On Air Now
Heart Breakfast with Jamie Theakston and Amanda Holden 6:30am - 10am
11 March 2010, 13:51 | Updated: 12 March 2010, 07:53
Two hundred and fifty mile an hour trains could soon be running close to Brackley and Aylesbury.
The government's announced plans to start building a new £30bn high-speed rail link between London and Scotland in 2017. It could be finished by 2026.
The trains would run out of London to Amersham and then on to Wendover and Aylesbury before moving through the countryside up to Brackley and then on to the West Midlands.
If the project is cleared, the new line will mean journey times between London and Manchester, Leeds and Sheffield will come down from around 2 hours 10 minutes now to 75 minutes when the new network is in place. London to Glasgow and Edinburgh journey times would be reduced to just three and a half hours.
The government's promising people worried they'll end up living near the new line will have a chance to express their concerns to bosses during a public consultation due to start in the autumn.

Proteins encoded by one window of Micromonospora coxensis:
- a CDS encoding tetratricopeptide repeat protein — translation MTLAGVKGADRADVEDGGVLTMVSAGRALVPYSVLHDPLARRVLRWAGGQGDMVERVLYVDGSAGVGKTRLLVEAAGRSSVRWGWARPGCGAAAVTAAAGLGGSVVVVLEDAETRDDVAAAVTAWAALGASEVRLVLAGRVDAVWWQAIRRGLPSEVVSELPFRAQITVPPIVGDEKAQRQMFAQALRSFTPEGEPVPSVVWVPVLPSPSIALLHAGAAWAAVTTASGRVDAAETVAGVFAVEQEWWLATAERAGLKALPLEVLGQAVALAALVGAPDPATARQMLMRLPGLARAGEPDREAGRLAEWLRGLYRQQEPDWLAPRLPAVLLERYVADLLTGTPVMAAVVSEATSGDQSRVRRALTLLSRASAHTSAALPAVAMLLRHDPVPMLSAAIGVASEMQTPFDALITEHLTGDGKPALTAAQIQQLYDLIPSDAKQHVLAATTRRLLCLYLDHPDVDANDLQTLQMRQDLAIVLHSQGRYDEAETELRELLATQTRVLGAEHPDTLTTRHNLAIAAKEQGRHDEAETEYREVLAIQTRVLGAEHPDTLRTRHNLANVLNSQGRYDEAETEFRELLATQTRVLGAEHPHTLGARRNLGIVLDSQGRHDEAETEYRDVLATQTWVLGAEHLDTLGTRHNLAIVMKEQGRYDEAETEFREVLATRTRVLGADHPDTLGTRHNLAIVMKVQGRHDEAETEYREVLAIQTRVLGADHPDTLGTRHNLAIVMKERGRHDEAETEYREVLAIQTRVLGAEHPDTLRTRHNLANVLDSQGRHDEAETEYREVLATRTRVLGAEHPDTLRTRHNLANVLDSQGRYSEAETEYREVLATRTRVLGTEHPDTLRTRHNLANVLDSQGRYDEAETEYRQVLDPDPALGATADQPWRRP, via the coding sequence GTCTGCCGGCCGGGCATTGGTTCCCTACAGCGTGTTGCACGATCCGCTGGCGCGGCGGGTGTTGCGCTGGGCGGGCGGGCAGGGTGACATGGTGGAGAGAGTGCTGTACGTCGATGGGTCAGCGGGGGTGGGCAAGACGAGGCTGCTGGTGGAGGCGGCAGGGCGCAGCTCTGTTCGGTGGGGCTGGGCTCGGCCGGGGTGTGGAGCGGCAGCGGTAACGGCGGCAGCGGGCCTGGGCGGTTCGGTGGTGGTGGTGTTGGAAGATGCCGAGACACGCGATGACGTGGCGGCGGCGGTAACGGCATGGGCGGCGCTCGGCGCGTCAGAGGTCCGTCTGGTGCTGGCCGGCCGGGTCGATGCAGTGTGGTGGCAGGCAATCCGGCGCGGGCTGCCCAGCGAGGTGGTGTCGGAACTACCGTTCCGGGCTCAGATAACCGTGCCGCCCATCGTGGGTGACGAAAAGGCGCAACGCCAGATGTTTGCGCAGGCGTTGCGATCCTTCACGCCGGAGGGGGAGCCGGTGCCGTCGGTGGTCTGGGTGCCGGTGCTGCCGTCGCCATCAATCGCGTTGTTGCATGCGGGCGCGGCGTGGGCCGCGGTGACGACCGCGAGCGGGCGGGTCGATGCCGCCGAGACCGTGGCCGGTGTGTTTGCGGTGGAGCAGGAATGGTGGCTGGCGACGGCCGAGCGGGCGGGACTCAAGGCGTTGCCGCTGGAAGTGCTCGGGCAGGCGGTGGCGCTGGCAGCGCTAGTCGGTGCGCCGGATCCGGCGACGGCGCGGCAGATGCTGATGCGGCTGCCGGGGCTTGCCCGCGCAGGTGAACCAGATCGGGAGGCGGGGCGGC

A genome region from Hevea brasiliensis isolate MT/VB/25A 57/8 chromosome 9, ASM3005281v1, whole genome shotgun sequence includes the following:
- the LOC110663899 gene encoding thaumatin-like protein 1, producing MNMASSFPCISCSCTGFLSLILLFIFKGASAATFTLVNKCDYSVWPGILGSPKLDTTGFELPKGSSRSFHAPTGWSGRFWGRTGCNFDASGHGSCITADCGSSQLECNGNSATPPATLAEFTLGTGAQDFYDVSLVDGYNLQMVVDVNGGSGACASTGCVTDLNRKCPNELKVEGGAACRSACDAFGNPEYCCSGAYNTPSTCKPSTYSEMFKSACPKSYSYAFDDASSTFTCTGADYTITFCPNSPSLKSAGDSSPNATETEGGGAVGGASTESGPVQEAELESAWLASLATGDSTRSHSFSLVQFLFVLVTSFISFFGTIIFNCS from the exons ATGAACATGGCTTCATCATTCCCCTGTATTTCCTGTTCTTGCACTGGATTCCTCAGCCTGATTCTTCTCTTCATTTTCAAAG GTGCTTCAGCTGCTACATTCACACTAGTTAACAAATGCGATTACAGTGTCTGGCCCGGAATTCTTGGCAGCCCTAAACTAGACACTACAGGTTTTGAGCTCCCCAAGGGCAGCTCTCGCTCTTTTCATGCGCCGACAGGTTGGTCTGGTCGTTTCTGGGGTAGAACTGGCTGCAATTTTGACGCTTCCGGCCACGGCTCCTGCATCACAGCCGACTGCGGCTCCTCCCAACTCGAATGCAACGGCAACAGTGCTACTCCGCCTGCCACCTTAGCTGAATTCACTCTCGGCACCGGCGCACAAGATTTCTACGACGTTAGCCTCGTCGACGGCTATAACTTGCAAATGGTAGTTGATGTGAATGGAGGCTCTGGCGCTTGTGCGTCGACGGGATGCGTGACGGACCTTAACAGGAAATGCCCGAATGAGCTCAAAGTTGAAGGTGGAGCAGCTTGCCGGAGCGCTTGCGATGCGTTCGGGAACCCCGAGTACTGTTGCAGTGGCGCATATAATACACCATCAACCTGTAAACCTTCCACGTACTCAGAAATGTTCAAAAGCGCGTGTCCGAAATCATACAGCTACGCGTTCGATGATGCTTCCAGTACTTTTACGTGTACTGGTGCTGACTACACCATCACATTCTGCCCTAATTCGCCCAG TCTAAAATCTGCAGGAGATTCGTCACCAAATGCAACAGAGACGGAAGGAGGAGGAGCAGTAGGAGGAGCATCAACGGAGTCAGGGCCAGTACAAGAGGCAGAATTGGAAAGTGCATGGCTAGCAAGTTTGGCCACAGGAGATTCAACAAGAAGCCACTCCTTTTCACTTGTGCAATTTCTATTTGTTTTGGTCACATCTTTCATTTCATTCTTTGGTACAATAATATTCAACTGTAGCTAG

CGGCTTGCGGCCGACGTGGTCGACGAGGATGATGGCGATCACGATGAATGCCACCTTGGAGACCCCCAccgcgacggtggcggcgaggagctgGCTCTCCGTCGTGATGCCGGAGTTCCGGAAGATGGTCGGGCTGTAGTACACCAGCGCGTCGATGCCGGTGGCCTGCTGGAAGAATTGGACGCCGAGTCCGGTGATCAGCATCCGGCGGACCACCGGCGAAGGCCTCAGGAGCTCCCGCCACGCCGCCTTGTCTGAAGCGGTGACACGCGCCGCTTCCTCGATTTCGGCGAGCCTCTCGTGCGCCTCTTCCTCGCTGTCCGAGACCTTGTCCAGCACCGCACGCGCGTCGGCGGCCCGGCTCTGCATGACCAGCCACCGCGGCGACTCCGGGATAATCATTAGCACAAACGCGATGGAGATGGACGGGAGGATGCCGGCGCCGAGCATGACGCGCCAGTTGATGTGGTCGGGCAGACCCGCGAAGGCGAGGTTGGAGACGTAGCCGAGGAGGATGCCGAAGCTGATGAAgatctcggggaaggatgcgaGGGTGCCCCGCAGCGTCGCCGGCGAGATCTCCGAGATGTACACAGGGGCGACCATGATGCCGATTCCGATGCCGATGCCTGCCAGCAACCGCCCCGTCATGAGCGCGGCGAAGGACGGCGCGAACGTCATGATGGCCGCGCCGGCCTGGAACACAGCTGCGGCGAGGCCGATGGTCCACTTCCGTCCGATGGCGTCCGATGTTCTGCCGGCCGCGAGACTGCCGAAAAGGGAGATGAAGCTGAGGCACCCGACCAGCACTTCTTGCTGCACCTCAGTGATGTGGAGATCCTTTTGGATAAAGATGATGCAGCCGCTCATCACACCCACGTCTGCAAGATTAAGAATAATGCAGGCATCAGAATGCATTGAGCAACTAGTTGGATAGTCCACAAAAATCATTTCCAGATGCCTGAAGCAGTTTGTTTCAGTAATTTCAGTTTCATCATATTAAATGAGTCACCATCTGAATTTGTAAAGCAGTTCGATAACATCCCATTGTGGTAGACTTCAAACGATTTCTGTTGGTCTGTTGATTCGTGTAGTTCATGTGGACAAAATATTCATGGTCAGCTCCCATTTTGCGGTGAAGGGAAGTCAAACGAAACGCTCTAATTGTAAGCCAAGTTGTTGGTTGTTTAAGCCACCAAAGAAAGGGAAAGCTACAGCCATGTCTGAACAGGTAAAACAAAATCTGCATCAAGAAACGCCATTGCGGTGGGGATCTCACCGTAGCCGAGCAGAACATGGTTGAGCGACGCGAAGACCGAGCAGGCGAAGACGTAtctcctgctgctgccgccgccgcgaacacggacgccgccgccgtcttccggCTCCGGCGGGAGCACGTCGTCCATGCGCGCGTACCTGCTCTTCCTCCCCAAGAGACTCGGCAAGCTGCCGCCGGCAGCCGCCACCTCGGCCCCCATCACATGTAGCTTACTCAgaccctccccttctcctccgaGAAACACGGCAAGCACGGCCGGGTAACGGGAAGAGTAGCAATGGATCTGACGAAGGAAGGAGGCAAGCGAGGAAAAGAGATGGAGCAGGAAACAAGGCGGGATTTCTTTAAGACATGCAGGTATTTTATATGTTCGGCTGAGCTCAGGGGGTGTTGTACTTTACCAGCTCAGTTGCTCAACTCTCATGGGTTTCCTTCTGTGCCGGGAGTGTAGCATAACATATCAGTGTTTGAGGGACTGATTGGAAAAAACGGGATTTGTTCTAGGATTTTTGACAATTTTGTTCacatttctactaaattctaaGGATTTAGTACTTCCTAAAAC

Transport Secretary Lord Adonis thinks the new link will be good for the environment: "High speed trains emit far less carbon than cars or planes per passenger mile and the local impact of high-speed lines is far less than entirely new motorway alignments in terms of land-take and air quality."
Buckinghamshire County Council say they're frustrated and disappointed about the government's plans.
Leader David Shakespeare said: "High Speed 2 will give Buckinghamshire all the environmental disadvantages while promoting economic benefits elsewhere. Our residents won't benefit as the trains will pass through the county without stopping, simply leaving Buckinghamshire with huge damage to our environment and Green Belt."
The dark blue line shows the proposed route through Buckinghamshire, Oxfordshire and Northamptonshire